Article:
The excitement built as we approached the California border. The landscape was changing from dense coniferous forests to open grassy areas with sparse tall pines. At the actual border we dropped our packs and I piggy backed Rogue across into California joking that now he needed to carry me all the way to Mexico!
We waited for So Good just behind us and congratulated her on her achievement. Then it was on into California!
The scenery changed almost instantly. Now we were hiking on red dirt mountains that looked almost bare and suddenly there were little lizards everywhere. It was so beautiful! I often felt like I was hiking through the setting of an old western movie. The trail seemed to change as well. Instead of hiking in one direction for most of the day we were now snaking around each mountain and would spend hours in each area getting to see each nook and cranny of the mountains. The trees got taller and bigger and there were several different types of pine, cedar and fir that I couldn't name but loved instantly.It was here that a deer chose to follow me for over a mile. Cautiously at first but soon close behind me.
Sadly this is where we lost most of our trail family. Most of the hikers we had been hiking around in Washington and Oregon were racing on ahead while we seemed to be slowing down. At first it seemed appropriate to be hiking in such a desolate place alone but as the days of solitude turned into weeks I began to look for other hikers at every town stop hoping someone else was out there with us.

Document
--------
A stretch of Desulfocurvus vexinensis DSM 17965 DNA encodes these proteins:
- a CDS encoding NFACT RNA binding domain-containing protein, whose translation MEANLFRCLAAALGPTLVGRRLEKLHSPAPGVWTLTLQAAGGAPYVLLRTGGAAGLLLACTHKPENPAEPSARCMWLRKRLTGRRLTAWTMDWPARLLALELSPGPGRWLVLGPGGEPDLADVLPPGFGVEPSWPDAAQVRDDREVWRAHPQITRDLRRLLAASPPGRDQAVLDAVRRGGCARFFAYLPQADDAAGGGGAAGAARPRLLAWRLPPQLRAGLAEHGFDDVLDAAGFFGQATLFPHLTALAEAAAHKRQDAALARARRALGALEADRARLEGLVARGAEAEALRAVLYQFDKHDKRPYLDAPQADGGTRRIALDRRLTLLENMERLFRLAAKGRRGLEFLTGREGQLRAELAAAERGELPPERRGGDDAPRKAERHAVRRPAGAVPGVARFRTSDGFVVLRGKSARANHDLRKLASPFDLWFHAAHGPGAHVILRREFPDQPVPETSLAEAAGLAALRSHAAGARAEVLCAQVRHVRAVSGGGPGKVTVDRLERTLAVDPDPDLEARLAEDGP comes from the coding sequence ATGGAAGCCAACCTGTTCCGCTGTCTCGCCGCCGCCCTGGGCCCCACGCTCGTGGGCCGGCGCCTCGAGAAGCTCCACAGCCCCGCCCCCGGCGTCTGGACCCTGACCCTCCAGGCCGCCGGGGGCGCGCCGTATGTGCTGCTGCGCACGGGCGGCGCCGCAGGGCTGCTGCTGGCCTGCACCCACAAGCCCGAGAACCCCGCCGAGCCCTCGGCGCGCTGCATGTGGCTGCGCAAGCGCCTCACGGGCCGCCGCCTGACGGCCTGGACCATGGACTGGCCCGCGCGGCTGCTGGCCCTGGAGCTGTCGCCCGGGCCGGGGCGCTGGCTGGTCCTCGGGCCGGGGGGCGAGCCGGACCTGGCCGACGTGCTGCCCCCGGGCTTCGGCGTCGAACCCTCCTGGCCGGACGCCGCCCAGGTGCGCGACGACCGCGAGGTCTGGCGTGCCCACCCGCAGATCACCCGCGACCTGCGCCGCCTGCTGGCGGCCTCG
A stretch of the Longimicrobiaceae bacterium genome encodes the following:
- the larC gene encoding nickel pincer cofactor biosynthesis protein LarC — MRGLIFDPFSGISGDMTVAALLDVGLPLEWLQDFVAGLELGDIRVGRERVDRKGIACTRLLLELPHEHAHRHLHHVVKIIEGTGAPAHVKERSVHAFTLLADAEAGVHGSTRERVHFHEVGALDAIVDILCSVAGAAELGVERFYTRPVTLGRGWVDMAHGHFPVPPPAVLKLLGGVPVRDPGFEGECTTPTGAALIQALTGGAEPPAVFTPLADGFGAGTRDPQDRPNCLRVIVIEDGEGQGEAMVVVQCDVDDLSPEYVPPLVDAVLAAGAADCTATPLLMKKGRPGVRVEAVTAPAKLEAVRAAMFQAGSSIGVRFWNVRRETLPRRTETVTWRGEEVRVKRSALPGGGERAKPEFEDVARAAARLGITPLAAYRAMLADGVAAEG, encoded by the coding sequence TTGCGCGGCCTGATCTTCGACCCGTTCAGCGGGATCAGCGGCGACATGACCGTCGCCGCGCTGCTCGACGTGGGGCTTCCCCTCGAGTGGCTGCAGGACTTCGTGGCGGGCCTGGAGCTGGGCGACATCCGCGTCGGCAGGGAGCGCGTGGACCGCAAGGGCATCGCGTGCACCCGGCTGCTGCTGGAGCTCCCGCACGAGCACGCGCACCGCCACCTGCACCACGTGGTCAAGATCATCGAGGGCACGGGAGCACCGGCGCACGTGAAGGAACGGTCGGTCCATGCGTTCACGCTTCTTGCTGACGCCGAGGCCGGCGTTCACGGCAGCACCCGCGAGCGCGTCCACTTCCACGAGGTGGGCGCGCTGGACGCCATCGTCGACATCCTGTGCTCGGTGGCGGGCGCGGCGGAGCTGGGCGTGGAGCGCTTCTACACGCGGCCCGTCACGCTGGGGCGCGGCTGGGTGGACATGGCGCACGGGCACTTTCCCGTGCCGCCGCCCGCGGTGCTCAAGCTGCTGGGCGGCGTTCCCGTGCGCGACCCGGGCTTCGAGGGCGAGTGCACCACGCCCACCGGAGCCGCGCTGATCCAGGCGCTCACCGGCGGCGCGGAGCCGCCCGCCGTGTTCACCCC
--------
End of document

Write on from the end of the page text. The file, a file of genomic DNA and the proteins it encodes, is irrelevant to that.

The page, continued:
The towns here seem to be very, very different. The first town was a bit of a shock in that it was a tiny, run down looking little hamlet but the people were so friendly! The restaurant owner had made an area outside for hikers on her property with a picnic table, washrooms and outlets that we could use even if her business was closed. There was a town event happening the evening we were there and we were invited by almost every local we talked to. Leaving Seiad Valley we encountered the longest road walk we have had so far in order to cross the Klamath River safely. Along that road walk we passed the thousand mile mark and then had nineteen miles of up to hike. I dreaded it but that hike up out of the valley was so enjoyable that now whenever I look at the map and see a huge up in front of me I hope that it is just like that hike up out of Seiad Valley. The next town was pretty and quaint. It was still a tiny, rural town but there was definitely more money here. The people were so friendly here! We loved Etna. Then came Mount Shasta which was huge by contrast with those first few towns. Generally bigger towns mean more amenities but less help getting to and from the trail but not here! A local picked us up and then offered his number telling us to call him if we needed anything including a ride around the first and only fire closure we experienced.
I won't mention each town stop but as the miles added up these towns were my only opportunity to talk to other people (and we all know how much I like to talk). I was starting to feel isolated from everyone on the trail and worried that we had slowed down too much to safely hike through the High Sierras. On the other hand it felt so good to slow down and find the most epic spot to cowboy camp each night plus it's hard to say no to an extra town day!
By the end of Northern California the nights were starting to get colder and although most of my gear has held up well it became obvious that my sleeping bag wasn't warm enough. I added new wool layers and hoped it would be enough. Northern California surprised me with its beauty and diversity and was a great introduction to the California. I am excited for what will come next!